Part of the fun of Thanksgiving also may be everyone's favorite tradition: leftovers.
Chef Tori Ritchie has great ways to put turkey leftovers to use, and we don't mean plain old turkey sandwiches, either!
Ritchie suggests you do something different, though, with your leftovers. Instead of making your everyday turkey sandwich, she says you could make a delicious Cobb salad, a potpie, soup, or even a turkey panini.
A panini is a small, hot, pressed sandwich. You could use small rolls, Italian bread or French bread.
The grilled panini is the latest thing heating up the U.S. The panini, which means "sandwich" in Italian, is quickly becoming a lunchtime favorite at delis and cafes around America. Ritchie's leftover-laden panini uses a wide range of ingredients, including the delicious cranberry relish.
Ritchie's talents extend beyond the kitchen: She also suggests making lovely boxes for guests to use to take home the leftovers you give them.
Next-Day Turkey Sandwich Kit
On the day after Thanksgiving, indulging in a turkey sandwich is a ritual almost as beloved as the holiday dinner itself. With a little preparation, you can turn the meal's leftovers into a thoughtful gift for a guest to take home.
Line craft-paper boxes, which can be found at art supply or restaurant supply stores (or ask a favorite restaurant to sell you a few) with sheets of parchment (baking) or waxed paper.
Tie each box with a pretty ribbon and tuck a fresh herb sprig, such as sage, rosemary, or bay, under the bow.
Pack each box with slices of turkey slipped into a zippered plastic bag, then in colored tissue or parchment, along with a small container filled with stuffing and cranberry relish.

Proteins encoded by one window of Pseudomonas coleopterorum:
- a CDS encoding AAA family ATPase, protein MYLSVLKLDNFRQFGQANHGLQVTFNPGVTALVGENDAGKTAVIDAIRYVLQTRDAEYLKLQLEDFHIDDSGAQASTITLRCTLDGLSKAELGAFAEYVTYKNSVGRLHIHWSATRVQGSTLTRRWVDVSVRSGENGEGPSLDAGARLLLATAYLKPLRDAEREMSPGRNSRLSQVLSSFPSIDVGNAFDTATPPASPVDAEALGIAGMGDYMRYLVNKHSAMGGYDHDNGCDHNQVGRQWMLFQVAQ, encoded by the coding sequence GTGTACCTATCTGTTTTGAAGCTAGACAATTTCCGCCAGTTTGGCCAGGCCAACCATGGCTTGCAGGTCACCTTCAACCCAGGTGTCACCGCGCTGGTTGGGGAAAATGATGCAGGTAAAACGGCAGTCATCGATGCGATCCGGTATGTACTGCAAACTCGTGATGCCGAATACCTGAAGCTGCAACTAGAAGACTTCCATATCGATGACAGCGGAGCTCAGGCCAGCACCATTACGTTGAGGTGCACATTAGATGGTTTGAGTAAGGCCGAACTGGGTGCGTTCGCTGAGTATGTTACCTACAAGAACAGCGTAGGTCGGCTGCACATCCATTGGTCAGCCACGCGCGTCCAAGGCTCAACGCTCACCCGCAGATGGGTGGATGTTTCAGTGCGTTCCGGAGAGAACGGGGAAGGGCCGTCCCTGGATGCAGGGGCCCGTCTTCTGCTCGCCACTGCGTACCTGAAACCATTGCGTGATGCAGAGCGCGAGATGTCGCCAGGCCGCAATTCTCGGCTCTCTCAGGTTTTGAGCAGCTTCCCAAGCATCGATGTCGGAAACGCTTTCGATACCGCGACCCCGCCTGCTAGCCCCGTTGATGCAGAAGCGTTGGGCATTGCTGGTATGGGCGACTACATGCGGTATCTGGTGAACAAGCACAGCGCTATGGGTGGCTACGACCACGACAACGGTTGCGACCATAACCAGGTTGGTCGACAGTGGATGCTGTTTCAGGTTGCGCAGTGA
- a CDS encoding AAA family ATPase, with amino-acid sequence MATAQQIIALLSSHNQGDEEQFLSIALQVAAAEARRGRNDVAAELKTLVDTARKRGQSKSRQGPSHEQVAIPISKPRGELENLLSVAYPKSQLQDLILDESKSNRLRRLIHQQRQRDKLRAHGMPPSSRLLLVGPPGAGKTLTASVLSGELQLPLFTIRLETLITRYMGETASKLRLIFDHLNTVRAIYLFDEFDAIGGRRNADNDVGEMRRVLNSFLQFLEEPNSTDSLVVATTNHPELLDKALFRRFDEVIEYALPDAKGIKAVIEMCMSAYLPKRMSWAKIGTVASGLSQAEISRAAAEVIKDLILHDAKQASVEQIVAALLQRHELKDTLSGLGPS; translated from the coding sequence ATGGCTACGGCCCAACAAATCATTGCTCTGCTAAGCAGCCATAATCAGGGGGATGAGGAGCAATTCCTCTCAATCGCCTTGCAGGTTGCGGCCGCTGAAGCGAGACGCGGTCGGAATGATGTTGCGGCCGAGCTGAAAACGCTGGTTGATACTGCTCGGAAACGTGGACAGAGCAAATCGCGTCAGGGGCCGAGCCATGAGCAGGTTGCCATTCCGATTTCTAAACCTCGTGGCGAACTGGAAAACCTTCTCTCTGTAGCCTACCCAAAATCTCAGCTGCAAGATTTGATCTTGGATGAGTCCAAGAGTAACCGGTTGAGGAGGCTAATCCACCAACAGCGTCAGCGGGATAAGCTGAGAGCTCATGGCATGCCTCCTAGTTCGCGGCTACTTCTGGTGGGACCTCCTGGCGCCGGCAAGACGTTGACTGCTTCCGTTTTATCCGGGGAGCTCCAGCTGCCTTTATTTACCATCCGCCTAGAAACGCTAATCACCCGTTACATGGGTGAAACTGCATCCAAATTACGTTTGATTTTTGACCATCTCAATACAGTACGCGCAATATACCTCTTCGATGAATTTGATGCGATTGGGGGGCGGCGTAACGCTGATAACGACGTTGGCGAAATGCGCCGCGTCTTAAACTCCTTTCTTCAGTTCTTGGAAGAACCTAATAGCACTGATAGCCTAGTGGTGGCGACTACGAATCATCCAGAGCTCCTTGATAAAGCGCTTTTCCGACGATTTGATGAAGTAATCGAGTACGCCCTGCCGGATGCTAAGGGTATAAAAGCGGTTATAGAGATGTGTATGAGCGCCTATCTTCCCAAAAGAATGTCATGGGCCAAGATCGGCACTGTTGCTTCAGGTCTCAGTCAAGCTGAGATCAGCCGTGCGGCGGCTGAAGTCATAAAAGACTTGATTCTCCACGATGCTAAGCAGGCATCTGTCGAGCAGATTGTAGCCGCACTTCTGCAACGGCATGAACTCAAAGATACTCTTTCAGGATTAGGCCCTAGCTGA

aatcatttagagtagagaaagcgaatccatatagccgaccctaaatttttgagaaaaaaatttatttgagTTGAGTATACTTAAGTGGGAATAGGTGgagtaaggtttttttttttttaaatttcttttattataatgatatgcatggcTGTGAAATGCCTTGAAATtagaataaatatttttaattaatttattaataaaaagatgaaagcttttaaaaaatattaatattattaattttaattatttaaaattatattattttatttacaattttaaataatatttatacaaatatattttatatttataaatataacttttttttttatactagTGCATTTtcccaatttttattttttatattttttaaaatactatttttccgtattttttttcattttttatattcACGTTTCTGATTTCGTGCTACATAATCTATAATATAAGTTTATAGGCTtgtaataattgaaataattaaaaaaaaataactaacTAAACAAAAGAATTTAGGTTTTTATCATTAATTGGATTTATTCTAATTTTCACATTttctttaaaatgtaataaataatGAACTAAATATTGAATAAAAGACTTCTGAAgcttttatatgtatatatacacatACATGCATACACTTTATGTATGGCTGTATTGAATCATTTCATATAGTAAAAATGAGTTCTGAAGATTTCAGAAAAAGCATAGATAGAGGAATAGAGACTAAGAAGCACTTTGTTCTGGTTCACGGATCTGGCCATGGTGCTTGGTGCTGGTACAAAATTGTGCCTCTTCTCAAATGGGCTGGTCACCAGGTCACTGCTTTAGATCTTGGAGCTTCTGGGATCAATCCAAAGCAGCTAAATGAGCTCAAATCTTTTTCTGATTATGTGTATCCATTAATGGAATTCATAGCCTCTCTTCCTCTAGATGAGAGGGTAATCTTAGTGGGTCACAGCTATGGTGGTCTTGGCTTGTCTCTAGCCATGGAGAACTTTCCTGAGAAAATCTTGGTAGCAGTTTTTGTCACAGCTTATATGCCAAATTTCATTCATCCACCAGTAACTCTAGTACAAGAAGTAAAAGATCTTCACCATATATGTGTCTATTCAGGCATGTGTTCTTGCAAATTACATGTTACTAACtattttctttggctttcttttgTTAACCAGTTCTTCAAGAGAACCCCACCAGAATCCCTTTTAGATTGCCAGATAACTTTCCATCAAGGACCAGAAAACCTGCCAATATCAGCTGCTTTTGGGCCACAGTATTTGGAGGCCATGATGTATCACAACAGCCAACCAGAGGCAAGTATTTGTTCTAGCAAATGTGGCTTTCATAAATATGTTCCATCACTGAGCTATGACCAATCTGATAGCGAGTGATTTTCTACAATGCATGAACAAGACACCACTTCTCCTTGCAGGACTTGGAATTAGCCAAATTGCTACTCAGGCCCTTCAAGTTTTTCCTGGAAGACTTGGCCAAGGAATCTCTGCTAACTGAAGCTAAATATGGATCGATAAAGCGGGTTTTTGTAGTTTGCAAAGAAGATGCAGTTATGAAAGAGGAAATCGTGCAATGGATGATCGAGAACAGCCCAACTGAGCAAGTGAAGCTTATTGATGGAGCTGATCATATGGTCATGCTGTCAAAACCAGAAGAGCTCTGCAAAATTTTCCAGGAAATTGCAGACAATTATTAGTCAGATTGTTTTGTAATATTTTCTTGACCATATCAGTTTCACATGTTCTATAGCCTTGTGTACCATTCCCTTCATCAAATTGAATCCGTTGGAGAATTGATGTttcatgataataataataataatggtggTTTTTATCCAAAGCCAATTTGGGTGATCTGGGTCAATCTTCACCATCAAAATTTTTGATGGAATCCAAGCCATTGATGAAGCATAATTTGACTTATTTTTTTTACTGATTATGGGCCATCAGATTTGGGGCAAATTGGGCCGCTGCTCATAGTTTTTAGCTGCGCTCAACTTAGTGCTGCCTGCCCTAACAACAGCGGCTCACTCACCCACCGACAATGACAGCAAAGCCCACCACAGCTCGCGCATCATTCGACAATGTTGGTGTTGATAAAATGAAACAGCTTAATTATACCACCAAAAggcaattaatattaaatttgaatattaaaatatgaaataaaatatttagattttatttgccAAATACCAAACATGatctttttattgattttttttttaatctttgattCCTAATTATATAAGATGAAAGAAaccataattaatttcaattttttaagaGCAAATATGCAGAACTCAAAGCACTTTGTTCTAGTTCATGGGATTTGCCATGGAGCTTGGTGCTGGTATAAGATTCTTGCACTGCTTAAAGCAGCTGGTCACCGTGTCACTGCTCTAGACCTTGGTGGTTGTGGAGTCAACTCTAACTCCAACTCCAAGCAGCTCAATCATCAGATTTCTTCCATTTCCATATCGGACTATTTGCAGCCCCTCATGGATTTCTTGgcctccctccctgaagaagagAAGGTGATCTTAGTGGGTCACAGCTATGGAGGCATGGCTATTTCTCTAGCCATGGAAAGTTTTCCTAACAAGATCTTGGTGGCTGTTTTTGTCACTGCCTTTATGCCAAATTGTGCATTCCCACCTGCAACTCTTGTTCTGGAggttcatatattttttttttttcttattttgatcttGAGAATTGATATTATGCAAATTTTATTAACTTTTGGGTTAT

Attach a gift tag or label that describes what's inside or conveys a simple, personal Thanksgiving message.
This salad includes hard-cooked eggs. It's easy to overcook them, giving the yolks an unsightly greenish tinge and a dry texture.
This gentle method ensures good results: Put the eggs in a saucepan and add cold water to cover them by 2 inches. Bring to a boil over medium heat. When the water begins to boil, remove from the heat, cover and let the eggs stand in the water for 20 minutes. Rinse under cold running water until cool, then peel. Traditionally, Cobb salad is made with Roquefort cheese, which gives a richness and tang to the dressing as well as to the salad. If you prefer a milder blue cheese, try Danish or Maytag.
3 hard-cooked eggs, peeled
8 bacon slices
1 head romaine lettuce, leaves separated and torn into bite-size pieces
2 Tbs. minced fresh flat-leaf parsley
2 Tbs. minced fresh chives, plus several longer chive lengths for garnish
2 cups chopped watercress (tough stems removed)
4 cups diced cooked turkey or chicken (see note)
2 avocados, pitted, peeled and diced